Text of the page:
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Surrender Ev­­­­­­­­ent Seeks Unwanted Aquarium Fish and Plants

fish aquarium
September 14, 2016

You can “surrender” unwanted fish, aquarium plants and reptiles.

Minnesota Sea Grant, The Snake Pit, World of Fish and Animal Allies will host a Habitattitude™ Surrender event on Saturday, September 24, 2016, from 10 a.m. to 4 p.m. at Animal Allies, 406 Airport Rd, Duluth, Minnesota.
The Habitattitude™ Surrender Collaborative provides a permanent, convenient pet adoption or return option for owners with unwanted pets and avoids potentially harmful releases into the environment. The HSC promotes responsible pet ownership, hosts pet surrender events and includes partners able to re-home surrendered pets.
“We know folks have released unwanted pets and plants into local waters, flushed them down the toilet or maybe allowed them to escape,” said Amy Miller of Animal Allies, a co-sponsor of the event. “While release may seem kindhearted, these actions are inappropriate and we want to provide better solutions. Our collaboration locally provides a new solution to this problem.”
The most common non-native species released into the Great Lakes region are Brazilian waterweed, water hyacinth, parrot feather, hydrilla, lesser naiad, yellow floating heart, water lettuce, water chestnut, goldfish, koi, pacu, piranha and Oriental weatherloach.
“Releasing fish and aquarium plants into Minnesota’s waters is potentially harmful to the environment and native species,” said Ryan Hueffmeier, aquatic invasive species specialist at the Minnesota Sea Grant Program. “Goldfish the size of dinner plates have been found in our rivers and lakes. These fish can become invasive in certain environments and reproduce quickly. They root up plants to find food, which can destroy habitat for native species.”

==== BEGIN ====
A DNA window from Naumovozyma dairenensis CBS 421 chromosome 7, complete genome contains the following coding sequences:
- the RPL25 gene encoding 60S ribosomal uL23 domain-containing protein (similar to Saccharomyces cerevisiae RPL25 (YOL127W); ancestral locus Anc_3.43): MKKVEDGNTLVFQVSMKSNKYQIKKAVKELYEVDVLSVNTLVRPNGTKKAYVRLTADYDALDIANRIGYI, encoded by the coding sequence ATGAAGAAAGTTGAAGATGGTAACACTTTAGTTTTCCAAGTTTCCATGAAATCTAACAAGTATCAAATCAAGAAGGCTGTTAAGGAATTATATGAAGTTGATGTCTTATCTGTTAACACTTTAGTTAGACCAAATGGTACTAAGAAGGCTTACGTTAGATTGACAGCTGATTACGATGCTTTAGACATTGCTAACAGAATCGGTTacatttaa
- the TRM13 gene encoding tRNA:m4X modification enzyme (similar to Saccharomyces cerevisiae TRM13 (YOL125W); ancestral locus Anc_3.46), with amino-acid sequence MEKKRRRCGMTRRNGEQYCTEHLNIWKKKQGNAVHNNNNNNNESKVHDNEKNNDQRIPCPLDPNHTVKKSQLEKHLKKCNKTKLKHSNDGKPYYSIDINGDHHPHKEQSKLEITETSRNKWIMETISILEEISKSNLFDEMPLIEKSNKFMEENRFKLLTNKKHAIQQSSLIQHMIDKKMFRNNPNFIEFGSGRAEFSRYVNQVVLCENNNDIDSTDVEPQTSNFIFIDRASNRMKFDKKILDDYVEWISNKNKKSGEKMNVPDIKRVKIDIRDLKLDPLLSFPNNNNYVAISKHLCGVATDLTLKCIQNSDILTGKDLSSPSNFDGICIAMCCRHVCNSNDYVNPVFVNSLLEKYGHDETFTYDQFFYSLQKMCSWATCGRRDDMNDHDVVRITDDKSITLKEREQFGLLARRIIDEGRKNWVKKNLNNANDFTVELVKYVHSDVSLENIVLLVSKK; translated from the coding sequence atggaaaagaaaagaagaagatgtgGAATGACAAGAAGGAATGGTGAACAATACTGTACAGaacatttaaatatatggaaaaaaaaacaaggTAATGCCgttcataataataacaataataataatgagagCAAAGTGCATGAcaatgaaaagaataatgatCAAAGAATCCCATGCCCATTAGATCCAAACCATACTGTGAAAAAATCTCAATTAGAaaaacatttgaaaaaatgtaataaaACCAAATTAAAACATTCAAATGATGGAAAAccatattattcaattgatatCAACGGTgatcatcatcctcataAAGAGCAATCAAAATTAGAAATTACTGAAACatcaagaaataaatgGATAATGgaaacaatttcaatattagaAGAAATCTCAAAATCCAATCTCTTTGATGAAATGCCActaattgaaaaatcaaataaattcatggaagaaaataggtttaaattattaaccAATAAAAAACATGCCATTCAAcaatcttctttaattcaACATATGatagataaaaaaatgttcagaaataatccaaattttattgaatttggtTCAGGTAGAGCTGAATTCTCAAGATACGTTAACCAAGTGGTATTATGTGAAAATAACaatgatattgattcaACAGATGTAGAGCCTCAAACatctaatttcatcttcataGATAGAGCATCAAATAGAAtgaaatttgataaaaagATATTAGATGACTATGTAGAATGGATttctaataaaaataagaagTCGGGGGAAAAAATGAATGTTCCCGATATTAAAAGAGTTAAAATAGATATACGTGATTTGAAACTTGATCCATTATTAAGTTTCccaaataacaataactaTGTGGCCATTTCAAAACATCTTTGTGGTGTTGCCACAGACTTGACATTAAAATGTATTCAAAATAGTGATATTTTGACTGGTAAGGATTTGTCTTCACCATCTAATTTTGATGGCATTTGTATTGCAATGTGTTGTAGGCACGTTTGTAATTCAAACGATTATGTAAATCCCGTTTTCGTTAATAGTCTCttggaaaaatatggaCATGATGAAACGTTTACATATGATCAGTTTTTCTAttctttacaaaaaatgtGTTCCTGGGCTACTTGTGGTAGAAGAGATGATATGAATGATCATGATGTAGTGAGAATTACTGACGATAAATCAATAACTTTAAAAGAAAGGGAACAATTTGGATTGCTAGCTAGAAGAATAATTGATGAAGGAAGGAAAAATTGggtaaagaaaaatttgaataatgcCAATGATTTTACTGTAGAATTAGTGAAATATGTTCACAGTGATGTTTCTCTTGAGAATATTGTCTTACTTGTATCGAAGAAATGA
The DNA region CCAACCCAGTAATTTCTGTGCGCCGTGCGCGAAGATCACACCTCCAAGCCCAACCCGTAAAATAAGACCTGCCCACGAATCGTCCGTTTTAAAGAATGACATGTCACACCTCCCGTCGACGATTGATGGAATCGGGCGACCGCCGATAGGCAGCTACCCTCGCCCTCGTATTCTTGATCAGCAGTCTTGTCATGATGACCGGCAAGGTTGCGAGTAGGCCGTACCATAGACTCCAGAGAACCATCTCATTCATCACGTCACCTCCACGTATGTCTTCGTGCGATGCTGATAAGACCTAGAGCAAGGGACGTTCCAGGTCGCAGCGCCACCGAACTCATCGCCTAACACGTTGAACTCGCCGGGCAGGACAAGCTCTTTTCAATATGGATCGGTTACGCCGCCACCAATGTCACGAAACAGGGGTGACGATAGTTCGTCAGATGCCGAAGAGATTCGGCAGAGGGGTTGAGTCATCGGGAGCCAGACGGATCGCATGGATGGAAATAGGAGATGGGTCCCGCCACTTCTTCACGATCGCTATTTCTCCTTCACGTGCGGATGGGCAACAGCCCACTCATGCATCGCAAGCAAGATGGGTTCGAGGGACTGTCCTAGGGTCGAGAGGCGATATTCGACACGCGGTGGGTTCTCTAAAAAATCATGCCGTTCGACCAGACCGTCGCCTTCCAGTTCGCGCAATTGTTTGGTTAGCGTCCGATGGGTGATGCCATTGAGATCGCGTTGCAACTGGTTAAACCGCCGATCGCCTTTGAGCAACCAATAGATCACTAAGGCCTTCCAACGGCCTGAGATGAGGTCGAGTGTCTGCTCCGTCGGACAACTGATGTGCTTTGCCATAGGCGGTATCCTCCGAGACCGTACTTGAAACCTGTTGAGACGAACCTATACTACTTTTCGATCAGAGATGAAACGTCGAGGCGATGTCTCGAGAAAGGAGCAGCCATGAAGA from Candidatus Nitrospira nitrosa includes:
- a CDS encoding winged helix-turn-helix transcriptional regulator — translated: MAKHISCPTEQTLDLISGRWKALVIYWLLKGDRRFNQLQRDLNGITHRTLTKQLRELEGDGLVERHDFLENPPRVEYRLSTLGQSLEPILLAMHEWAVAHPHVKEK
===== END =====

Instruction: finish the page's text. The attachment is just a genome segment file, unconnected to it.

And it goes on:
The HSC is part of Habitattitude™, a national public awareness campaign to help aquarium and water garden owners be part of the solution to prevent the release of aquatic fish and plants. Habitattitude is a cooperative effort among the pet and water garden industries, academia, federal government and non-profits to educate the public about the environmental threats of releasing pets into the environment.
Minnesota Sea Grant, located at the University of Minnesota Duluth, works to enhance the state’s coastal environment, society and economy through scientific research and public education programs. Sea Grant conveys the needs of communities, industries and management agencies to university scientists and promotes the best science regarding Lake Superior and Minnesota’s inland lakes. Sea Grant staff will be at the event to answer questions and share information about aquatic invasive species.
The Snake Pit is a non-profit organization of reptile enthusiasts that conducts public outreach and education on reptiles. World of Fish is a fish and aquatic plant retailer. Animal Allies Humane Society strives to ensure a lifetime of loving care for every pet by reducing overpopulation, increasing adoption, and fostering humane values.
For more information on Habitattitude and invasive species visit: or call 218-726-8106.